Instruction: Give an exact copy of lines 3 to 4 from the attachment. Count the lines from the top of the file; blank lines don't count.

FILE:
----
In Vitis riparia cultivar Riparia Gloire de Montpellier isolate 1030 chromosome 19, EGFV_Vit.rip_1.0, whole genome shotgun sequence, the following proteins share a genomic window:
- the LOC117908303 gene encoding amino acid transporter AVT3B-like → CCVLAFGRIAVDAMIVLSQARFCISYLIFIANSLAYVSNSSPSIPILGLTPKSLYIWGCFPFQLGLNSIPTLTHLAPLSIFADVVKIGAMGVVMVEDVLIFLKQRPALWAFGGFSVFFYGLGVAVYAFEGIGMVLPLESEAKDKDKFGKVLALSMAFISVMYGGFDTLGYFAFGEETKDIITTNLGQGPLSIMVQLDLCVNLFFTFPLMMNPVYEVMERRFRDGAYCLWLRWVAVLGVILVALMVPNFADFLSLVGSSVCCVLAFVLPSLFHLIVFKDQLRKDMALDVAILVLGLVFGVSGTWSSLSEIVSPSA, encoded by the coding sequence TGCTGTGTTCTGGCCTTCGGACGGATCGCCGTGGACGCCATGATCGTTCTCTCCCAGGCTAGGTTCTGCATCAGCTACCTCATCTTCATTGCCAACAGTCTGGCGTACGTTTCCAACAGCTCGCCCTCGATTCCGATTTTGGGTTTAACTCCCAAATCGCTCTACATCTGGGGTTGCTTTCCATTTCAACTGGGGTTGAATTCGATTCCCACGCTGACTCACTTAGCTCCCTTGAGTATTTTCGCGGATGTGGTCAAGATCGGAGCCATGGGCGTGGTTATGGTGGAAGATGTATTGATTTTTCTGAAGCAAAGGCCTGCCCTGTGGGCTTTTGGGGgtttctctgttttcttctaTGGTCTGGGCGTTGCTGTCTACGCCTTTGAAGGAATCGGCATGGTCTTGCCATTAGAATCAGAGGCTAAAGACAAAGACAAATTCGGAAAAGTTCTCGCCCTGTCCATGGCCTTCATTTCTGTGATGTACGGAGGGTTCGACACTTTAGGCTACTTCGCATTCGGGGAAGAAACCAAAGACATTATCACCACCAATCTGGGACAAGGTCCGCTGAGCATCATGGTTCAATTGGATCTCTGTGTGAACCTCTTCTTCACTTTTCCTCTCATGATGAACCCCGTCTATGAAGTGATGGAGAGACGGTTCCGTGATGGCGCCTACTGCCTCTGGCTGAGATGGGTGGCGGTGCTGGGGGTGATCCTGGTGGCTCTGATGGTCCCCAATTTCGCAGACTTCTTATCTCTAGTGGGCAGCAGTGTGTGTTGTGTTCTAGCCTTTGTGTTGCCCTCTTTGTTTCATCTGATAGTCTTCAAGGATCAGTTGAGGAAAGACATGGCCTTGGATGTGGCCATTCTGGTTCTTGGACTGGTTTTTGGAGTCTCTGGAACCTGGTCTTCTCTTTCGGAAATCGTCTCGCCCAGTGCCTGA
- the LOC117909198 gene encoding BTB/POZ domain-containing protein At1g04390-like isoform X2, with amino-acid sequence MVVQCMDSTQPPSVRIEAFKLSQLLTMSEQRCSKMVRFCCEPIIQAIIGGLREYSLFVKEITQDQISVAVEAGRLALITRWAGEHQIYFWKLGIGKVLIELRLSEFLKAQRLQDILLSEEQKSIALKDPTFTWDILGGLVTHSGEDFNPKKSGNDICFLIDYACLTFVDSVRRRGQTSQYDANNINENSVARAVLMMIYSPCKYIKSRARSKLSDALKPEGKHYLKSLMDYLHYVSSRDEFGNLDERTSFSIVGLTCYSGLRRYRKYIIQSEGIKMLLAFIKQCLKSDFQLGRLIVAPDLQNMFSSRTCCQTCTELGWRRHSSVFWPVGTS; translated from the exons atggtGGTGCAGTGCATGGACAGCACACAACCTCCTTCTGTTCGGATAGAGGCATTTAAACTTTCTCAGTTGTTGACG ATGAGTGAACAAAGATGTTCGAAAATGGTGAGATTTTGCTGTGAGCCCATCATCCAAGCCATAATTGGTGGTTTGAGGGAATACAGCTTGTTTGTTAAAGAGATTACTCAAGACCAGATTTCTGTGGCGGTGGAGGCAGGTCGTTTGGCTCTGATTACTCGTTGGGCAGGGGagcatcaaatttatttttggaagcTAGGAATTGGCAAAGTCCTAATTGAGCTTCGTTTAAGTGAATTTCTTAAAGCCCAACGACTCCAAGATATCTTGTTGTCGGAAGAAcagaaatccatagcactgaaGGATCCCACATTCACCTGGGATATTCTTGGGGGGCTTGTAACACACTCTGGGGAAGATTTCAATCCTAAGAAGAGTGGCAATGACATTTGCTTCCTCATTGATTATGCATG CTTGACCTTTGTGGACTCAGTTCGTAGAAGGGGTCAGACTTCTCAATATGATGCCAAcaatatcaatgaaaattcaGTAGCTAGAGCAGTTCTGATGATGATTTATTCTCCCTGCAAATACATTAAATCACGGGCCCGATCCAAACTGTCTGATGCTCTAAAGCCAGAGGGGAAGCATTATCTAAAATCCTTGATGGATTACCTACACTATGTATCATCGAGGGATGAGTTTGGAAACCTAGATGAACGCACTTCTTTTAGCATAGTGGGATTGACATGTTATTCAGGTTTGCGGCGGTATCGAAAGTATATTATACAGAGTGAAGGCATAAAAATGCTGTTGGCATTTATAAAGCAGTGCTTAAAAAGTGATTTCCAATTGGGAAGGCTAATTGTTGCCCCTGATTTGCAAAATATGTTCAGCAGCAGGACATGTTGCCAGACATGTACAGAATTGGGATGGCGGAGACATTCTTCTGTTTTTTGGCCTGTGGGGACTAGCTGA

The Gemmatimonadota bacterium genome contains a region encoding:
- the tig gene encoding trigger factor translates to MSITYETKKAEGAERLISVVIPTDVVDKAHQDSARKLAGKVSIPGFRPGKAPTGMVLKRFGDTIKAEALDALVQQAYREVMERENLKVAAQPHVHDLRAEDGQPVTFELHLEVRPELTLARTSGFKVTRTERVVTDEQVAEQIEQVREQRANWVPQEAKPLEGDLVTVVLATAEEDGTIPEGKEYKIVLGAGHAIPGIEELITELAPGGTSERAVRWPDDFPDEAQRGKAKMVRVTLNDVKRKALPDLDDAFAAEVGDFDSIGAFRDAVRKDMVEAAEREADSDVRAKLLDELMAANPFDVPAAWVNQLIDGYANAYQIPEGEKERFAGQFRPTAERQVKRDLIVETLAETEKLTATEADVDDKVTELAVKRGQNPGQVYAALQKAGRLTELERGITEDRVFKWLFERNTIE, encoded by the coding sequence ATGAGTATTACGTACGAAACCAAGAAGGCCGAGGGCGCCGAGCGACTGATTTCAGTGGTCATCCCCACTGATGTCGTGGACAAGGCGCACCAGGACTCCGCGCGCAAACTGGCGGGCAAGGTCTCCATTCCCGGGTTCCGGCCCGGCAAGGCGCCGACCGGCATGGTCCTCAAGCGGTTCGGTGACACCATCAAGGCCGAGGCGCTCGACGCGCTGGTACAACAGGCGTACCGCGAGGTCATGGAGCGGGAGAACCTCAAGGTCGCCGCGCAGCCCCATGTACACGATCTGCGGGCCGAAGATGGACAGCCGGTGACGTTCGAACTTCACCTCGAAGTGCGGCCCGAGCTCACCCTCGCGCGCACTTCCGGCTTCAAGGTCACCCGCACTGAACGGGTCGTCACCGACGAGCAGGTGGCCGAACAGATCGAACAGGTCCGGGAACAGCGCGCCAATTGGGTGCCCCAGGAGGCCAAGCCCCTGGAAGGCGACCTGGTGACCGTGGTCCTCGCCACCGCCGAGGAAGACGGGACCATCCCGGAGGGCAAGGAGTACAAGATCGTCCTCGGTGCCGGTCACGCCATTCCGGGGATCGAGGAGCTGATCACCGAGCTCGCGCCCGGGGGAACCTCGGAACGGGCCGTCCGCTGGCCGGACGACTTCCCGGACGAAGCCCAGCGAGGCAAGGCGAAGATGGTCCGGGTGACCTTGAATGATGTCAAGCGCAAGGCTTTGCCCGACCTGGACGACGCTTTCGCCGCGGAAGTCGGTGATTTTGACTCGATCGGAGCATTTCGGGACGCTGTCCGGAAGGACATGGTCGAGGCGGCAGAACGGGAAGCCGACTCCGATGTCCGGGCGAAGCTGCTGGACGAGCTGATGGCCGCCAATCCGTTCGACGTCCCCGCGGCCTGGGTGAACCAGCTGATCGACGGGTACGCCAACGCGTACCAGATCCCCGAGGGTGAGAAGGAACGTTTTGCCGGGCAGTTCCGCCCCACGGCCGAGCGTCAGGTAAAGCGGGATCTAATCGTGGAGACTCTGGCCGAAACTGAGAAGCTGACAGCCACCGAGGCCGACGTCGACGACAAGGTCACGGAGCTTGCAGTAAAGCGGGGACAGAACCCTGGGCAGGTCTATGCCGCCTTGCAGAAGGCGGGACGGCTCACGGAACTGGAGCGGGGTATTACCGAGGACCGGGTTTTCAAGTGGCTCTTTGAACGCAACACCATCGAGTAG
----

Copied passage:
- the LOC117909198 gene encoding BTB/POZ domain-containing protein At1g04390-like isoform X2, with amino-acid sequence MVVQCMDSTQPPSVRIEAFKLSQLLTMSEQRCSKMVRFCCEPIIQAIIGGLREYSLFVKEITQDQISVAVEAGRLALITRWAGEHQIYFWKLGIGKVLIELRLSEFLKAQRLQDILLSEEQKSIALKDPTFTWDILGGLVTHSGEDFNPKKSGNDICFLIDYACLTFVDSVRRRGQTSQYDANNINENSVARAVLMMIYSPCKYIKSRARSKLSDALKPEGKHYLKSLMDYLHYVSSRDEFGNLDERTSFSIVGLTCYSGLRRYRKYIIQSEGIKMLLAFIKQCLKSDFQLGRLIVAPDLQNMFSSRTCCQTCTELGWRRHSSVFWPVGTS; translated from the exons atggtGGTGCAGTGCATGGACAGCACACAACCTCCTTCTGTTCGGATAGAGGCATTTAAACTTTCTCAGTTGTTGACG ATGAGTGAACAAAGATGTTCGAAAATGGTGAGATTTTGCTGTGAGCCCATCATCCAAGCCATAATTGGTGGTTTGAGGGAATACAGCTTGTTTGTTAAAGAGATTACTCAAGACCAGATTTCTGTGGCGGTGGAGGCAGGTCGTTTGGCTCTGATTACTCGTTGGGCAGGGGagcatcaaatttatttttggaagcTAGGAATTGGCAAAGTCCTAATTGAGCTTCGTTTAAGTGAATTTCTTAAAGCCCAACGACTCCAAGATATCTTGTTGTCGGAAGAAcagaaatccatagcactgaaGGATCCCACATTCACCTGGGATATTCTTGGGGGGCTTGTAACACACTCTGGGGAAGATTTCAATCCTAAGAAGAGTGGCAATGACATTTGCTTCCTCATTGATTATGCATG CTTGACCTTTGTGGACTCAGTTCGTAGAAGGGGTCAGACTTCTCAATATGATGCCAAcaatatcaatgaaaattcaGTAGCTAGAGCAGTTCTGATGATGATTTATTCTCCCTGCAAATACATTAAATCACGGGCCCGATCCAAACTGTCTGATGCTCTAAAGCCAGAGGGGAAGCATTATCTAAAATCCTTGATGGATTACCTACACTATGTATCATCGAGGGATGAGTTTGGAAACCTAGATGAACGCACTTCTTTTAGCATAGTGGGATTGACATGTTATTCAGGTTTGCGGCGGTATCGAAAGTATATTATACAGAGTGAAGGCATAAAAATGCTGTTGGCATTTATAAAGCAGTGCTTAAAAAGTGATTTCCAATTGGGAAGGCTAATTGTTGCCCCTGATTTGCAAAATATGTTCAGCAGCAGGACATGTTGCCAGACATGTACAGAATTGGGATGGCGGAGACATTCTTCTGTTTTTTGGCCTGTGGGGACTAGCTGA

The Gemmatimonadota bacterium genome contains a region encoding: